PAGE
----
From: Kenneth C. Kaleta, David Lynch, Twayne Publishers: New York (1993), page ix-x:
Bridging the eighteenth and nineteenth centuries, William Blake created a mythic world of Innocence and Experience in his poetry and copper-plate illustrations. His was a world of spiritualism, dreams and nightmares, inhabited by angels and devils. His literary and visual creation of a dual world may be a forerunner of David Lynch's evolving cinematic world.From: "Gnosticism" article on Wikipedia website (http://en.wikipedia.org/wiki/Gnosticism#Gnosticism_in_modern_times; viewed 21 October 2005):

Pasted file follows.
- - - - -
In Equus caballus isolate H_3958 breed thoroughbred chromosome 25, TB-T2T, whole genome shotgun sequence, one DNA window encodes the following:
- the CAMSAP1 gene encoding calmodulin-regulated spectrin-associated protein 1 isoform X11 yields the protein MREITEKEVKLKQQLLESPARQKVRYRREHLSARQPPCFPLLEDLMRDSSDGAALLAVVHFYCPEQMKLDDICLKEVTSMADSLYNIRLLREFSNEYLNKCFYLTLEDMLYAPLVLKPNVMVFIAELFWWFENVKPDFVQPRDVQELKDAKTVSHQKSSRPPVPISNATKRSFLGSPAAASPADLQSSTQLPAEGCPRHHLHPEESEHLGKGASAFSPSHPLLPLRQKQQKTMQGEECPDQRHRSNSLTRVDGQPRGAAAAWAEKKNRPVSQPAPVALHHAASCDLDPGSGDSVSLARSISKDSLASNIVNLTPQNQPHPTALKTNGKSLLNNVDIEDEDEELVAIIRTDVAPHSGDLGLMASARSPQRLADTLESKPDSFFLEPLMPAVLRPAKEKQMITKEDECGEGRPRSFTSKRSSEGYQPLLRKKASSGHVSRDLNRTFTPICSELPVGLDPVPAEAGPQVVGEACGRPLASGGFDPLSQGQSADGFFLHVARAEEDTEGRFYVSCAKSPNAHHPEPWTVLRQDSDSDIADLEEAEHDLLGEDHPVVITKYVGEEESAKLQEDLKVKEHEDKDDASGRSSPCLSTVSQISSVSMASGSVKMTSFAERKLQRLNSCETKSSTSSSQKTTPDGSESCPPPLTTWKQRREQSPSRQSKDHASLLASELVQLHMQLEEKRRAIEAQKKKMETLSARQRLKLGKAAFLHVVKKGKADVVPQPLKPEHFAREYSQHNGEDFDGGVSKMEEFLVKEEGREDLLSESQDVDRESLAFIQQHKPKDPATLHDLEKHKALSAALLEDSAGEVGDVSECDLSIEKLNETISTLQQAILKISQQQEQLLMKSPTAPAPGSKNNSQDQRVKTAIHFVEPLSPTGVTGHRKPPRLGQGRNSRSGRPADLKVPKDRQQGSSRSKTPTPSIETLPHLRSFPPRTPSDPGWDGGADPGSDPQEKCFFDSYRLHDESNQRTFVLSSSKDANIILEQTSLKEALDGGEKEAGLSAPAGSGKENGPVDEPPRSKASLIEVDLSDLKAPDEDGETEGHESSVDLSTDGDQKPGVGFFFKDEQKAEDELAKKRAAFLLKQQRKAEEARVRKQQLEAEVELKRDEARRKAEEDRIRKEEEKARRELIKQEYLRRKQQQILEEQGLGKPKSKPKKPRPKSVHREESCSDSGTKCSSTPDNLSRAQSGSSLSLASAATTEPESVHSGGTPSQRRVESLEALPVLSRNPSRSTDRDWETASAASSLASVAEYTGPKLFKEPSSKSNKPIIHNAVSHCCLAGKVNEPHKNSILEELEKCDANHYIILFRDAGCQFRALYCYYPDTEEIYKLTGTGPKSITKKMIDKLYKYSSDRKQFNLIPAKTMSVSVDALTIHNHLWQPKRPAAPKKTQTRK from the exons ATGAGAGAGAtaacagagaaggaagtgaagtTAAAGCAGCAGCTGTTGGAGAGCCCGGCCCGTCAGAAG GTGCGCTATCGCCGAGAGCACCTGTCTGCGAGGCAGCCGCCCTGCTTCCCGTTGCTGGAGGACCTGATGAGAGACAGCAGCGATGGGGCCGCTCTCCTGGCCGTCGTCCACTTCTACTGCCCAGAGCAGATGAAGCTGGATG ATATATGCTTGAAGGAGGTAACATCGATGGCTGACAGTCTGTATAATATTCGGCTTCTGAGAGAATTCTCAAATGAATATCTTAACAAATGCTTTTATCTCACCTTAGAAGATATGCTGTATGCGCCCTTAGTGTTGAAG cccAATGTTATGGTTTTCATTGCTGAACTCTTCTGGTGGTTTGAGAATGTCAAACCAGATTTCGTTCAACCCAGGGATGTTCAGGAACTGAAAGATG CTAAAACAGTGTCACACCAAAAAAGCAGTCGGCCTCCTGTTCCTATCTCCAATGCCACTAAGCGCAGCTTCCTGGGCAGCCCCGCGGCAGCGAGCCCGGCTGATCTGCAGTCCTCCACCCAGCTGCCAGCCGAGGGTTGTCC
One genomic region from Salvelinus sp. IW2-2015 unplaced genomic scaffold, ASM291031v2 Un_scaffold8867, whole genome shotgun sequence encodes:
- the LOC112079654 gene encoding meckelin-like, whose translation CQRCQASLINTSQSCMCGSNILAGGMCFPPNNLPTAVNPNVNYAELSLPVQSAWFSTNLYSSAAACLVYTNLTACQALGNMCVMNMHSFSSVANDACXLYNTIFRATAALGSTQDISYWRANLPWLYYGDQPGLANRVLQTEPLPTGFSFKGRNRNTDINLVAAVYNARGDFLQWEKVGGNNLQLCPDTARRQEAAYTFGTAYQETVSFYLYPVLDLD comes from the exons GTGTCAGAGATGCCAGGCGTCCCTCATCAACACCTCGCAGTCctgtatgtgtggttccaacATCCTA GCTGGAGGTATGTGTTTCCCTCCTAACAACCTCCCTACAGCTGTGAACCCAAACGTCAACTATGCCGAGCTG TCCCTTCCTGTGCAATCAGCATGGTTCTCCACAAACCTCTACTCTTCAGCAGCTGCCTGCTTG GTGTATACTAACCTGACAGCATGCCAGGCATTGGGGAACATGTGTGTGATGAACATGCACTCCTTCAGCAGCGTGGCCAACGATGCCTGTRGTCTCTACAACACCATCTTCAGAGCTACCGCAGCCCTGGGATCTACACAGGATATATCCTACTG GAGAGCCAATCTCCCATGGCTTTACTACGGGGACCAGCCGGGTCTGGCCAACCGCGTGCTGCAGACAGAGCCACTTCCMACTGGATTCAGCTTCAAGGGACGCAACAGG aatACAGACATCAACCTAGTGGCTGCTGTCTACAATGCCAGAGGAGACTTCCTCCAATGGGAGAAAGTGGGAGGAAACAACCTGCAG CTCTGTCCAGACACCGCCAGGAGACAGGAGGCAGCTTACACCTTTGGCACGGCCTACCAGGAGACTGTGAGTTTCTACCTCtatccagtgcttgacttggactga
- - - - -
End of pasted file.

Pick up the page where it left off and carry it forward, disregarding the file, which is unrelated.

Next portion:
William Blake, the nineteenth century Romantic poet and artist, was according to some sources well-versed in the doctrines of the Gnostics, and his own personal mythology contains many points of cohesion with several Gnostic myths (for example, the Blakean figure of Urizen bears many resemblances to the Gnostic Demiurge). However, efforts to dub Blake a "Gnostic" have been complicated by the complex nature and extent of Blake's own mythology, and the variety of myths and themes that may be referred to as "Gnostic"; thus, the exact relationship between Blake and the Gnostics remains a point of scholarly contention, though a comparison of the two often reveals intriguing points of cohesion.